Establishing a voluntary thru-hike registration system.

Promoting alternatives to the traditional Georgia to Maine thru-hike route.
Learn more about these efforts here.
Don't be That Guy

ATC has posted a brand-new set of  Leave No Trace videos  to YouTube, with the theme "Don't Be That Guy."

Additional information, videos, and downloadable Leave No Trace resources can be found on ATC's website.

Check these resources out, and spread the word.

Subscribe to The Register

First published in April 1978, The Register is intended for Appalachian Trail volunteers, their agency partners, and others interested in the stewardship of the Trail. 

Subscribe to The Register (and other ATC newsletters) at  or send a message to with "subscribe" in the subject line and with your first and last name and e-mail address in the body of the message. 

Please forward this issue or provide this information to anyone who might be interested in subscribing. 

No Pulaski Needed... 

to dig into ATC's Volunteer Toolkit. 

Just go to, where you'll find information on Trail maintenance and management, workshop opportunities (including certified sawyer workshops),  boundary resources, back issues of The Register, and more.

Volunteer of the Month

Doug and Stacey Levin’s search for the ideal place to retire led them to Abingdon, VA, where they found plentiful opportunities for hiking, kayaking, cycling, gardening—and volunteering.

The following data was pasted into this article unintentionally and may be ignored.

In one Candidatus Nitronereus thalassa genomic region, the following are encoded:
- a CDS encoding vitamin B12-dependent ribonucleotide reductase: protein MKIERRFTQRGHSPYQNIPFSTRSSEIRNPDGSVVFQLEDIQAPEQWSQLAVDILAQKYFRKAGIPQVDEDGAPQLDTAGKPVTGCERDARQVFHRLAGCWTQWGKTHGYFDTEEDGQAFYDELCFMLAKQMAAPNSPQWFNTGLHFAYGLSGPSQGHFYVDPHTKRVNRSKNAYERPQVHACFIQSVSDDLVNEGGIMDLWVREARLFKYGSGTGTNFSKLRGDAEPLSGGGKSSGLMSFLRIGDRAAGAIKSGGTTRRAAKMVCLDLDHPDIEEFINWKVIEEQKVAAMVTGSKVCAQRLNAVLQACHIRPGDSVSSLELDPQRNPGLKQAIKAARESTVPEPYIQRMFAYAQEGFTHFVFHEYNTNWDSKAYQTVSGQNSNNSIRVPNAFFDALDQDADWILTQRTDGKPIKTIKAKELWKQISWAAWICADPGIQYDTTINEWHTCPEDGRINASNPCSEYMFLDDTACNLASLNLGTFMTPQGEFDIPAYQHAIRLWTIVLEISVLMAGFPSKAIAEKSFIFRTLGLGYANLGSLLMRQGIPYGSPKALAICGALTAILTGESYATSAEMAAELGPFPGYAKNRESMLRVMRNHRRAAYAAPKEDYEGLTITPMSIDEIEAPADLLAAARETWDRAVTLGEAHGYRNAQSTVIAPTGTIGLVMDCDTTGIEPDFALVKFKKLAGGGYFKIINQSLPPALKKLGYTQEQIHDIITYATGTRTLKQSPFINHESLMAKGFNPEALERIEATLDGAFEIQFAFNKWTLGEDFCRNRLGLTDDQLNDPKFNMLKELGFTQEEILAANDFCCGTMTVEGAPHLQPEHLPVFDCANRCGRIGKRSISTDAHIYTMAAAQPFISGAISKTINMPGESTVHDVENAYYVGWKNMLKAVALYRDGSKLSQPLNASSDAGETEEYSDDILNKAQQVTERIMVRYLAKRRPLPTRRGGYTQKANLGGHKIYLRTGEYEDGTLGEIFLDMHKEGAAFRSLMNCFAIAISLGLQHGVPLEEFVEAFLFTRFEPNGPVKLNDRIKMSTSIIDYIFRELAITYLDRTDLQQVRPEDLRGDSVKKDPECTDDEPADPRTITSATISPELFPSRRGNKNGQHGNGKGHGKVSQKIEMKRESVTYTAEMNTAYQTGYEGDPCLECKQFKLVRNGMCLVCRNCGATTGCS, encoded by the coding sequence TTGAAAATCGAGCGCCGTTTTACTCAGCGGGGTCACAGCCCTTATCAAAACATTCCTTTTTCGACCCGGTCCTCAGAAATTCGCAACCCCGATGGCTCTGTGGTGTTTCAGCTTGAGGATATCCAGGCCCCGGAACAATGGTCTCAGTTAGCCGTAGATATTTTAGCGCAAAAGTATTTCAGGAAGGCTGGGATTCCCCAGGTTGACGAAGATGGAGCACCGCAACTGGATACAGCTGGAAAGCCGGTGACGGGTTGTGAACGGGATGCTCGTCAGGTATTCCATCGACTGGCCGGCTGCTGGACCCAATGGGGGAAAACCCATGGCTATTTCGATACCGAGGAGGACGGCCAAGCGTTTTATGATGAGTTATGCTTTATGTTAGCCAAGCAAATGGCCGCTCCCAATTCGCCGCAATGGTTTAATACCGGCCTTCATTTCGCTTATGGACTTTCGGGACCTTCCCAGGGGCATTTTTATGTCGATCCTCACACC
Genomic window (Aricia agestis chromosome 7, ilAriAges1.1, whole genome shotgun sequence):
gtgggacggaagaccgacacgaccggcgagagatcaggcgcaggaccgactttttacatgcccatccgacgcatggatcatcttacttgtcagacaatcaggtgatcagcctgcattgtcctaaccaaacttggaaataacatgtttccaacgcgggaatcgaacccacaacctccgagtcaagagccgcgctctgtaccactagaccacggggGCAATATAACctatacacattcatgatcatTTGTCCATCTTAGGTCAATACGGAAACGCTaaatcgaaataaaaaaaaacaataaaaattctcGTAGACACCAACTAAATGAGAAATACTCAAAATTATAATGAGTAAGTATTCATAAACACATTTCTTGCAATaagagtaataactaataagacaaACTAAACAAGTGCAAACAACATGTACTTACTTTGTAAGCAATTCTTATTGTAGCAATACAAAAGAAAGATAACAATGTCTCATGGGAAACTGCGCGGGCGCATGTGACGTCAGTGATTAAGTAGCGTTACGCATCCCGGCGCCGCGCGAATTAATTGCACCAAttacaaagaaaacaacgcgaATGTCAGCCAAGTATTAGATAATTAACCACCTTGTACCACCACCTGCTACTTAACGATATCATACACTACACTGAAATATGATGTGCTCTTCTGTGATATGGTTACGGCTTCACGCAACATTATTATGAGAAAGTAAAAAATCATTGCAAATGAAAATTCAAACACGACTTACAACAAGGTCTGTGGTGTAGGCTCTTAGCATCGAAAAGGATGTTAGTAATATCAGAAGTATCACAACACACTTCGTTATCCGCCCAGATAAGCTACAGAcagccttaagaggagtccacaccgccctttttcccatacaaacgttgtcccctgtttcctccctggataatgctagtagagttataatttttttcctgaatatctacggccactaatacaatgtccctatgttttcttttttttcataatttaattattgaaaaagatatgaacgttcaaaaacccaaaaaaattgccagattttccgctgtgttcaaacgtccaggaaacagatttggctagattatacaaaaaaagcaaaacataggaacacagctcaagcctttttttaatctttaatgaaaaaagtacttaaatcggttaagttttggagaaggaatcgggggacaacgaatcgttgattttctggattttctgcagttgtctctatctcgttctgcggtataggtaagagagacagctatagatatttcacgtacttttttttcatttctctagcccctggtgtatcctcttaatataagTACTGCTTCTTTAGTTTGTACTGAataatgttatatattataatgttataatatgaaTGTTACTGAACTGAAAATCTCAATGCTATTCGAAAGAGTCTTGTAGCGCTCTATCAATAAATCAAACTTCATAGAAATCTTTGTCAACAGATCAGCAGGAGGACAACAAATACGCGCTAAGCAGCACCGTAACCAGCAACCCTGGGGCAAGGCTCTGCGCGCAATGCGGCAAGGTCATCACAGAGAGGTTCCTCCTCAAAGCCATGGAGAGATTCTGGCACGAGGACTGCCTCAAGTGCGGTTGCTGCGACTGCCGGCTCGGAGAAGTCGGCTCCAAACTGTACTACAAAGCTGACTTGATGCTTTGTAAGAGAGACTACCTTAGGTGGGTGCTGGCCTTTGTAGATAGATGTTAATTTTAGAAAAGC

Read more about Stacey and Doug here)

2015 ATC Meetings

Southern Regional Partnership Committee
October 17
Asheville, NC

Central & Southwest Virginia Regional Partnership Committee
October 24
Buena Vista, VA

Mid-Atlantic Regional Partnership Committee
November 7
Harrisburg, PA

ATC Stewardship Council
November 10–12
Buckeystown, MD

ATC Board of Directors
November 12-13
Buckeystown, MD

New England Regional Partnership Committee
November 21
Plymouth, NH

The Register  is published by the Appalachian Trail Conservancy for the volunteers of the Appalachian Trail, their agency partners, and others interested in the stewardship of the Trail.

Appalachian Trail Conservancy
The Appalachian Trail Conservancy mission is to preserve and manage the Appalachian Trailensuring that its vast natural beauty and priceless cultural heritage can be shared and enjoyed today, tomorrow, and for centuries to come. To become a member, volunteer, or learn more, visit
Our mailing address is:
ATC Headquarters
799 Washington St, PO Box 807
Harpers Ferry, WV 25425